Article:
Today while biking I happened upon a lady who was non-English speaking gathering the fiddleheads of bracken ferns. Japanese and Korean cuisine include this in their cultural dishes. But hopefully the folks in this forum will be aware of the danger with adding that to their diet. The web will offer recipe preparations that allegedly eliminate the cancer causing risk but I am quite doubtful. Bladder, stomach, and esophageal cancers have an increased incidence with ingestion.
They also dug the roots of these ferns, pounded them to a pulp, dried the pulp, mixed it into a sort of dough and baked bread from it, which they claim was pretty good bread. Unluckily, the writer appeared on the scene too late to see any of this fern-paste bread…
-------------- "I shall wear white flannel trousers, and walk upon the beach.
I have heard the mermaids singing, each to each."
Thank you for the informative link. Erna Gunther in Ethnobotany of Western Washington also mentions the rhizomes (roots) were "intensively used" by a dozen tribes of Washington. She says the tops of the plants, which I would think were the fiddleheads, were eaten raw by the Cowlitz. But my point to take away is that the plant has attendant risks with regards to consumption.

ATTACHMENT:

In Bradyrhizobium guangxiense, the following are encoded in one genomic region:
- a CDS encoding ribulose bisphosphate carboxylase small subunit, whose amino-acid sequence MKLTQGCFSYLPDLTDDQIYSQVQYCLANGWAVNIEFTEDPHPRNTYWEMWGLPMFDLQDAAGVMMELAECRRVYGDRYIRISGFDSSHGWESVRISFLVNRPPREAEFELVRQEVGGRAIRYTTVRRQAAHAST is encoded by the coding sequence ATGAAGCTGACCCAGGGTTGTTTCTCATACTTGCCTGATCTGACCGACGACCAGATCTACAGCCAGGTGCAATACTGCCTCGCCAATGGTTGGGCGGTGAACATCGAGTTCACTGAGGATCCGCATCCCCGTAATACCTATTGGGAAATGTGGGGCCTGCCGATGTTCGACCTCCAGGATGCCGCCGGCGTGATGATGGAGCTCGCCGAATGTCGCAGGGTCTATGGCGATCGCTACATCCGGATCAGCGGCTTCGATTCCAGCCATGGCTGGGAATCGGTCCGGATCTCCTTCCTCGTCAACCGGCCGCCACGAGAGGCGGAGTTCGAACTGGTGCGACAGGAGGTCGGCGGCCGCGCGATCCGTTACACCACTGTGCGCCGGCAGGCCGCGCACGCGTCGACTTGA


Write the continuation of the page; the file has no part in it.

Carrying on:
In New England and eastern Canada fiddleheads are considered a delicacy and expensive in stores. They eat Ostrich Fern and do not eat bracken the ferns are only edible for a week or so and grow in swampy areas.
-------------- "You do not laugh when you look at the mountains, or when you look at the sea." Lafcadio Hearn
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